While some leaders have natural soft skills, the good news is, such competencies can be taught, as long as the student wants to learn, says Cyndi Wentland, CEO of Intentional Leaders, a Madison, Wisconsin-based learning and development consultancy.
“I have seen people transformed when they want to change, who lean into reducing the gap in their emotional intelligence,” says Wentland, who has taught soft skills development in NRECA’s Management Internship Program for the last six years.
‘A work in progress’
Josh Winslow’s pursuit of soft skills began in earnest several years ago when a human resources manager handed him the book “Emotional Intelligence 2.0.”
“It can be developed with training,” says Winslow, the CEO at Brunswick EMC in Supply, North Carolina. “Between a leader simply understanding the concept and achieving the desired outcomes in the organization, there exists a lot of stuff—grit, work, effort, communication.”
His approach involves empowering employees, explaining how each effort and interaction is meaningful to the mission of the cooperative and fostering sensitivity to members.
“Out of 200 employees, this will involve 200 different approaches,” he says. “That takes emotional intelligence.”
Jennifer Meason, CEO at Cotton Electric in Walters, Oklahoma, knows that the quality of communication with and among her staff are what determine whether high-level decisions work, so she constantly evaluates her own interactions.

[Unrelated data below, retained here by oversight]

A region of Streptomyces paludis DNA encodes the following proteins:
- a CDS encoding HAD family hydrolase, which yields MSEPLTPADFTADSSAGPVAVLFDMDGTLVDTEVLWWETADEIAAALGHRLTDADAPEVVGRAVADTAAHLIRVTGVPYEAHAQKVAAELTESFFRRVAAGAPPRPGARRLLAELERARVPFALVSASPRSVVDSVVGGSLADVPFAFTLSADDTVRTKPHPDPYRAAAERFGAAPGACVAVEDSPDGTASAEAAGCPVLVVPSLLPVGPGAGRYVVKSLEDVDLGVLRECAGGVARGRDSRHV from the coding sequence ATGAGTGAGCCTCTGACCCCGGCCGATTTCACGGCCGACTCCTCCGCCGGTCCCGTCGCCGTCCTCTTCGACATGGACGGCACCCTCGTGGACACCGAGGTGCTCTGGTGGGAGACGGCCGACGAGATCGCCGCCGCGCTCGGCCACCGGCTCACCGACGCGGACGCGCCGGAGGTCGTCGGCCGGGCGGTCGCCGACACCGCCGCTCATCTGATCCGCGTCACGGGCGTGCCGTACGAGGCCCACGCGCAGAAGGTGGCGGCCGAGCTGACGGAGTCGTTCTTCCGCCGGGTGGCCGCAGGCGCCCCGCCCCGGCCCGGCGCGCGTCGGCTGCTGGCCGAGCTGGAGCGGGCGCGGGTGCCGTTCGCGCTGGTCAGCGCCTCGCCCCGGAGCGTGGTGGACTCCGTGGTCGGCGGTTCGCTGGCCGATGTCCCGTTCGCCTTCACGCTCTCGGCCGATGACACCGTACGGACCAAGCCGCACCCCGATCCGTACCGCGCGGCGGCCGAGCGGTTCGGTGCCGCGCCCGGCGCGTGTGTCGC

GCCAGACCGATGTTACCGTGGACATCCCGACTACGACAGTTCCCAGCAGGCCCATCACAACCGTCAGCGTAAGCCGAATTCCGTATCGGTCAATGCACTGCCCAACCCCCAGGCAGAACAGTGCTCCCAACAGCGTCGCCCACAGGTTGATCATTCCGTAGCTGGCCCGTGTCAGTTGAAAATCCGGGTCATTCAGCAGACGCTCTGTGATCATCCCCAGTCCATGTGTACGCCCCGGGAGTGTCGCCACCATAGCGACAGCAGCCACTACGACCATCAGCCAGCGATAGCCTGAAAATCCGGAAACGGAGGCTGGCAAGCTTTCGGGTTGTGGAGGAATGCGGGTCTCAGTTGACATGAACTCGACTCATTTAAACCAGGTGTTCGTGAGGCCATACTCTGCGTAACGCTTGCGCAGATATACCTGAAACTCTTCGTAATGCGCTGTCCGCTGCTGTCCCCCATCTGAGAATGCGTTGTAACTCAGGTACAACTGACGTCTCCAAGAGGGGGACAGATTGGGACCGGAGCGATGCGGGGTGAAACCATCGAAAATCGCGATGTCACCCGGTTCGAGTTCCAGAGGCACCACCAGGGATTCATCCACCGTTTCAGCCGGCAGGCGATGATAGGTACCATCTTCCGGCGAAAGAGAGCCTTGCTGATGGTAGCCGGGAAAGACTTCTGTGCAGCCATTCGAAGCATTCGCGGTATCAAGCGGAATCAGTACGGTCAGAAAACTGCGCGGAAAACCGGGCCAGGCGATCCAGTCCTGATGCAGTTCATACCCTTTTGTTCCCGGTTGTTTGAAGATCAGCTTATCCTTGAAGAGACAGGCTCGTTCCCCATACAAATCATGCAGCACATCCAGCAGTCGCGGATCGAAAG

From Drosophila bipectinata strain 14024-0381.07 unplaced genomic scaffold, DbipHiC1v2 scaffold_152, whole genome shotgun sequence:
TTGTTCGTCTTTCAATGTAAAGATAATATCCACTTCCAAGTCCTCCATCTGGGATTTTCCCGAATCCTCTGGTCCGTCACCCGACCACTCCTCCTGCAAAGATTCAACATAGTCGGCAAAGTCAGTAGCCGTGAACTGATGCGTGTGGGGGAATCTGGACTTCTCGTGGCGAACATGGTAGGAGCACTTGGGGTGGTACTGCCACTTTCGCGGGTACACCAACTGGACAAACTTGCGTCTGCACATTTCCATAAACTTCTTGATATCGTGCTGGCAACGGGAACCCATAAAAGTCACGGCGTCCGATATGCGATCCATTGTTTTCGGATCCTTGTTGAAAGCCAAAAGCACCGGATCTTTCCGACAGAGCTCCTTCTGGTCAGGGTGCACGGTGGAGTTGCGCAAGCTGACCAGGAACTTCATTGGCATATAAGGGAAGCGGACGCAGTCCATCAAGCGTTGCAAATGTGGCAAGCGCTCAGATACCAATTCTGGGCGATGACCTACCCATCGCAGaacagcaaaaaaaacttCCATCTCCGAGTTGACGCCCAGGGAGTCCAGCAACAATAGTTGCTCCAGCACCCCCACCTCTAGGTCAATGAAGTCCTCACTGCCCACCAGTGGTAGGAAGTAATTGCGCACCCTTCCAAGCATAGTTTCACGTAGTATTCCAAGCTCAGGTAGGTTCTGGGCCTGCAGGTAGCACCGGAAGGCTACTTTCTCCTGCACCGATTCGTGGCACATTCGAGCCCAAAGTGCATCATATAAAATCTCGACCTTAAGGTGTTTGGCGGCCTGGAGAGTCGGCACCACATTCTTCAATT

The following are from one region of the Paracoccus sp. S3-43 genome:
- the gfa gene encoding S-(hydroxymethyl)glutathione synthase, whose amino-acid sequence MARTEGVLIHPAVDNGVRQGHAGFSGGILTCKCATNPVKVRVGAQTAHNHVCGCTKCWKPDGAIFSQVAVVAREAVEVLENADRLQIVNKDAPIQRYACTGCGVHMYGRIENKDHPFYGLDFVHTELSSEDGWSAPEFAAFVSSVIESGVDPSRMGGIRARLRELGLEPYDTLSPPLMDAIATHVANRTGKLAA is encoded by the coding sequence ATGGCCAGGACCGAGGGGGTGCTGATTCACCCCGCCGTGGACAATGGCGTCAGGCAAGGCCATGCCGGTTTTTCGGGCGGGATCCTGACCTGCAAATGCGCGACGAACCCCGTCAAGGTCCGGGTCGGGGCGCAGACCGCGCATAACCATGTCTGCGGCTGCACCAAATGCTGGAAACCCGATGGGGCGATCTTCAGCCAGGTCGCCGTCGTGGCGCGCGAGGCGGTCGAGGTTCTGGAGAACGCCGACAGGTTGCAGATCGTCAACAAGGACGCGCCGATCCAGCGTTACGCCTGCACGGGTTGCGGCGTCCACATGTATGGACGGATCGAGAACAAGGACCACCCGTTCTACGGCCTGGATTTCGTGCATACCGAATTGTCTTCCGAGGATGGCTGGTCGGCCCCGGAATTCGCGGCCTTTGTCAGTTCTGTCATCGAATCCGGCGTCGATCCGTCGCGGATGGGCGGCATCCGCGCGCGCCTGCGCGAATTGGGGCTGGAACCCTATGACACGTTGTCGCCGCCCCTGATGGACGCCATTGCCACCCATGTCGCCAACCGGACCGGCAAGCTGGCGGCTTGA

“When the meeting or encounter was ended, and if I would be left with a feeling that it did not go well, I would question my own approach, ask how it could have gone better, consider whether I had listened to what was being said,” she says. “I know that I have to be flexible in how I communicate and how I take feedback—even criticism.
“I’m like everyone else, a work in progress. I try to see others in that same light, and I don’t quit trying.”
Younger employees and members
As more younger adults move to rural areas, the need to emphasize soft skills will increase.
Data compiled for NRECA’s Young Adult Member Engagement initiative shows more than half of new hires at co-ops are under age 45. Studies show this group, mostly Millennials and younger Gen Xers, come from backgrounds where they were taught to be more collaborative, to place greater emphasis on teamwork and to question authority.
“Emotional intelligence and empathy are two of the most important factors to look for in new employees and to further develop in existing employees,” says Charlie Dunn, CEO of Farmers Rural Electric Cooperative in Greenfield, Iowa. “Employees that understand how their behaviors and actions impact others, and then use this awareness to manage their relationships with others, is crucial for a positive work environment and healthy culture.”
Dunn says he sends employees to various trainings every year to improve their soft skills, among other facets.
Ultimately, he says, developing teams with strong emotional intelligence will be a critical factor in how co-ops confront the broad changes and unprecedented challenges in store for the electric industry.
“We want future leaders that will lead with humility, empathy and courage.”